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Why women pay more for a haircut

By April AustinStaff writer of The Christian Science Monitor / September 22, 1999



BOSTON

Men, my husband included, can't fathom why women pay so much for a haircut. Male interaction with a scissors-wielder is strictly business; it doesn't matter if the same person cuts a guy's hair or not.

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A woman treats her hairdresser as a confidant, counselor, and sounding board. But most important, she looks for a hairdresser who sees her as she is - only better. If she can find such a person, she'll follow him anywhere.

For more than 10 years, I have followed Chris from his days renting a chair in a nondescript salon in Harvard Square to opening his own spacious aerie on Boston's exclusive Newbury Street.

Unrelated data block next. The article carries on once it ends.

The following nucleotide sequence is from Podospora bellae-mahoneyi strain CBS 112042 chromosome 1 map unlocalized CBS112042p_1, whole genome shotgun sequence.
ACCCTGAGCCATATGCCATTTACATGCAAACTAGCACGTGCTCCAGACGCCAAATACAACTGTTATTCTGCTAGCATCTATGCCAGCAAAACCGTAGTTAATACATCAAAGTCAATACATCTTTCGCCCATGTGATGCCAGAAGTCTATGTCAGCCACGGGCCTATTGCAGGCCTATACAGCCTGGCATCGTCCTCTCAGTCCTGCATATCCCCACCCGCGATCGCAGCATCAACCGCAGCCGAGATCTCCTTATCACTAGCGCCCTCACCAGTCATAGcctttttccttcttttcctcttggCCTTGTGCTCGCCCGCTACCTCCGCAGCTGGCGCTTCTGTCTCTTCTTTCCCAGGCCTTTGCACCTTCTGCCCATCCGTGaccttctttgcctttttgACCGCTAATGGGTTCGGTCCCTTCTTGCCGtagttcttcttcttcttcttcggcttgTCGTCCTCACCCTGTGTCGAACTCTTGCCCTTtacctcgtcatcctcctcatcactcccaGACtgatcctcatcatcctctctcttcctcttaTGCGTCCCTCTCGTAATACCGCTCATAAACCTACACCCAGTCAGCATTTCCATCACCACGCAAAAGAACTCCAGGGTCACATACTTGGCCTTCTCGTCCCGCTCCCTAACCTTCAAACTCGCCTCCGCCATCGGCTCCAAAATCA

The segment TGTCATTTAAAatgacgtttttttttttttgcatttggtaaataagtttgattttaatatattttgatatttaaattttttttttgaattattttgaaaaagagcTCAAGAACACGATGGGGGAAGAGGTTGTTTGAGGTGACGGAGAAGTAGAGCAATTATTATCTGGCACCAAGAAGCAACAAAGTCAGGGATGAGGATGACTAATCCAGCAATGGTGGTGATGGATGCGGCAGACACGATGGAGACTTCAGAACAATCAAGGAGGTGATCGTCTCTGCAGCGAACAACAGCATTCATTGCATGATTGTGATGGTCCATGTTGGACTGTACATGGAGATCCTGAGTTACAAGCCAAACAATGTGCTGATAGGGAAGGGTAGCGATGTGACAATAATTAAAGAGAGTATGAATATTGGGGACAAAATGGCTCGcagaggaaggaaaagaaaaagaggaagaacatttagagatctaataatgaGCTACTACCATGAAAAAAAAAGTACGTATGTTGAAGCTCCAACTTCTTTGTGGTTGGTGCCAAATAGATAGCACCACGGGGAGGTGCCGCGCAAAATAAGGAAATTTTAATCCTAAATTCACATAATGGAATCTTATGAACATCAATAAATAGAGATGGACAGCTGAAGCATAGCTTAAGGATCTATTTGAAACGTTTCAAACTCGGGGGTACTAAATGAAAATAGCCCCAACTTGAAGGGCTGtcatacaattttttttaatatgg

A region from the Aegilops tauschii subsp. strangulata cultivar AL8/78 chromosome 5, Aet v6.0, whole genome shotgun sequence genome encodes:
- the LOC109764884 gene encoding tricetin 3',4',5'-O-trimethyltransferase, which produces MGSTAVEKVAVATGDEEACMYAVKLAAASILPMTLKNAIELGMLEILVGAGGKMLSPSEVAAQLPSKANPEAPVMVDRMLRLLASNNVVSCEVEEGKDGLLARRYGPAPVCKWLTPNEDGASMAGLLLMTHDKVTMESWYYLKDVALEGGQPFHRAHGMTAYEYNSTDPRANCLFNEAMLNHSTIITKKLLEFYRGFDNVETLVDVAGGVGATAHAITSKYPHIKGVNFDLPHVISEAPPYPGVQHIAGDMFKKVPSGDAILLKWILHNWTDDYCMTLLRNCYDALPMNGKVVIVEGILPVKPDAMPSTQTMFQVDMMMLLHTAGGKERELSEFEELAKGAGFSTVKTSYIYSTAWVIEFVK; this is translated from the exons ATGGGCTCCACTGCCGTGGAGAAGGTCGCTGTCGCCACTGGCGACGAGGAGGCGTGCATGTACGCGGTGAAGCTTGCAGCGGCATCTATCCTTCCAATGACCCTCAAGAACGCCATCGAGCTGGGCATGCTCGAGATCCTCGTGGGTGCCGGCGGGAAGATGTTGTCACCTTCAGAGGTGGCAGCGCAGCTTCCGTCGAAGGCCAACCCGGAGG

Chris looks at a woman and understands the way her hair moves. He sees textures and highlights. But he also tunes into the head under the hair. "I try to figure out who this person is in front of me," he told me.

This can backfire if a stylist as opinionated as Chris decides a woman is one thing and she disagrees.

In fact, he has steered me away from certain haircuts. Last time, I debated whether to go from my usual bob to really short. Chris waved me off; he wasn't inspired. "Next time," he said, conciliatory, "if you still want it short, we've had this conversation, and my head will be more into it."

If Chris sounds like a blow-drying tyrant, he's not at all. In fact, I consider him an artist whose medium is hair. His expertise gives him an appreciation of people in other fields who treat their work with artistry and perception. And when I walk out of the salon, I feel like a million bucks.

That, my friends, is the reason women pay so much for a haircut.

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(c) Copyright 1999. The Christian Science Publishing Society